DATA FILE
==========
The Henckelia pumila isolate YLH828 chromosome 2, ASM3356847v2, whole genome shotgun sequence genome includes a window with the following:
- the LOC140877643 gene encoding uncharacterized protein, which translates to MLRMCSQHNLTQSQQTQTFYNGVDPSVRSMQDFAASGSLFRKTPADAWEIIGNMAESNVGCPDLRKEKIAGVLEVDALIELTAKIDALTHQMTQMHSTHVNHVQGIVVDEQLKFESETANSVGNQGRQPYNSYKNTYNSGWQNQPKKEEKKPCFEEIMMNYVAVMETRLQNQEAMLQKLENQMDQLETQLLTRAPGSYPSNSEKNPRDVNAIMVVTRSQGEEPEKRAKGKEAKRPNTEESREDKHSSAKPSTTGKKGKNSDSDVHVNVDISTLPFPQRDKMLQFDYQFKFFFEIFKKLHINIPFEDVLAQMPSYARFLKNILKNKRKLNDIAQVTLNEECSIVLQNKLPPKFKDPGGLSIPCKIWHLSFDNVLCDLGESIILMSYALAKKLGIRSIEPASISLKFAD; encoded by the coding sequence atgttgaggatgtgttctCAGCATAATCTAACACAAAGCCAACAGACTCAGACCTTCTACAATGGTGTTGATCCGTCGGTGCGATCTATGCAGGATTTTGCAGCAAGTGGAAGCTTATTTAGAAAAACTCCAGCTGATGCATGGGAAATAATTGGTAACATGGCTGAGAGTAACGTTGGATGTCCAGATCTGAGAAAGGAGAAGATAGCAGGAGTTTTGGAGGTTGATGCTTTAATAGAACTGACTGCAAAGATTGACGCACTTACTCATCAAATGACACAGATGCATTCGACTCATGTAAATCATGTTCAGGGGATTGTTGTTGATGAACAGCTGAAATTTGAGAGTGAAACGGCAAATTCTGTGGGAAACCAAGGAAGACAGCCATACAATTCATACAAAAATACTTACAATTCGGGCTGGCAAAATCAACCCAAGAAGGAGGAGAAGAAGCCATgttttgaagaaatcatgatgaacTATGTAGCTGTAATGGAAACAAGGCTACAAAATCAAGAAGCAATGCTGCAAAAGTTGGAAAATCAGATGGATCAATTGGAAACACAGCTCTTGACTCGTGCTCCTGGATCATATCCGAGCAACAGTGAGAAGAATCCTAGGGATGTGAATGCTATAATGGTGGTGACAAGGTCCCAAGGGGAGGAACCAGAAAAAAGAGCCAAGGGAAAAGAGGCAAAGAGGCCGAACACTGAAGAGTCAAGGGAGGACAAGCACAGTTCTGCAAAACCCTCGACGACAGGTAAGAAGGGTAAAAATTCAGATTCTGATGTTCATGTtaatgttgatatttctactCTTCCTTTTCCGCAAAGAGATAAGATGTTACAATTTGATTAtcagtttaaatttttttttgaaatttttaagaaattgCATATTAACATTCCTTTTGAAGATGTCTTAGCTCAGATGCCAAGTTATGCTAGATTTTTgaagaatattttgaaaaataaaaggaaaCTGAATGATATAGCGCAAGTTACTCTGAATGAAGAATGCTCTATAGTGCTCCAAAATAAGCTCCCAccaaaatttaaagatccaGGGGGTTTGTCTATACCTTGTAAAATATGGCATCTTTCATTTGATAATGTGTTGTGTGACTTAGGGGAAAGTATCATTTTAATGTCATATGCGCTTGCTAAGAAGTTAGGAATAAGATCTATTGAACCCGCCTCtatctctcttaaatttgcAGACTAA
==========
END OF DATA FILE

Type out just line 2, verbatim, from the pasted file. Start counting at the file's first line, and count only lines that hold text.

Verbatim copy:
- the LOC140877643 gene encoding uncharacterized protein, which translates to MLRMCSQHNLTQSQQTQTFYNGVDPSVRSMQDFAASGSLFRKTPADAWEIIGNMAESNVGCPDLRKEKIAGVLEVDALIELTAKIDALTHQMTQMHSTHVNHVQGIVVDEQLKFESETANSVGNQGRQPYNSYKNTYNSGWQNQPKKEEKKPCFEEIMMNYVAVMETRLQNQEAMLQKLENQMDQLETQLLTRAPGSYPSNSEKNPRDVNAIMVVTRSQGEEPEKRAKGKEAKRPNTEESREDKHSSAKPSTTGKKGKNSDSDVHVNVDISTLPFPQRDKMLQFDYQFKFFFEIFKKLHINIPFEDVLAQMPSYARFLKNILKNKRKLNDIAQVTLNEECSIVLQNKLPPKFKDPGGLSIPCKIWHLSFDNVLCDLGESIILMSYALAKKLGIRSIEPASISLKFAD; encoded by the coding sequence atgttgaggatgtgttctCAGCATAATCTAACACAAAGCCAACAGACTCAGACCTTCTACAATGGTGTTGATCCGTCGGTGCGATCTATGCAGGATTTTGCAGCAAGTGGAAGCTTATTTAGAAAAACTCCAGCTGATGCATGGGAAATAATTGGTAACATGGCTGAGAGTAACGTTGGATGTCCAGATCTGAGAAAGGAGAAGATAGCAGGAGTTTTGGAGGTTGATGCTTTAATAGAACTGACTGCAAAGATTGACGCACTTACTCATCAAATGACACAGATGCATTCGACTCATGTAAATCATGTTCAGGGGATTGTTGTTGATGAACAGCTGAAATTTGAGAGTGAAACGGCAAATTCTGTGGGAAACCAAGGAAGACAGCCATACAATTCATACAAAAATACTTACAATTCGGGCTGGCAAAATCAACCCAAGAAGGAGGAGAAGAAGCCATgttttgaagaaatcatgatgaacTATGTAGCTGTAATGGAAACAAGGCTACAAAATCAAGAAGCAATGCTGCAAAAGTTGGAAAATCAGATGGATCAATTGGAAACACAGCTCTTGACTCGTGCTCCTGGATCATATCCGAGCAACAGTGAGAAGAATCCTAGGGATGTGAATGCTATAATGGTGGTGACAAGGTCCCAAGGGGAGGAACCAGAAAAAAGAGCCAAGGGAAAAGAGGCAAAGAGGCCGAACACTGAAGAGTCAAGGGAGGACAAGCACAGTTCTGCAAAACCCTCGACGACAGGTAAGAAGGGTAAAAATTCAGATTCTGATGTTCATGTtaatgttgatatttctactCTTCCTTTTCCGCAAAGAGATAAGATGTTACAATTTGATTAtcagtttaaatttttttttgaaatttttaagaaattgCATATTAACATTCCTTTTGAAGATGTCTTAGCTCAGATGCCAAGTTATGCTAGATTTTTgaagaatattttgaaaaataaaaggaaaCTGAATGATATAGCGCAAGTTACTCTGAATGAAGAATGCTCTATAGTGCTCCAAAATAAGCTCCCAccaaaatttaaagatccaGGGGGTTTGTCTATACCTTGTAAAATATGGCATCTTTCATTTGATAATGTGTTGTGTGACTTAGGGGAAAGTATCATTTTAATGTCATATGCGCTTGCTAAGAAGTTAGGAATAAGATCTATTGAACCCGCCTCtatctctcttaaatttgcAGACTAA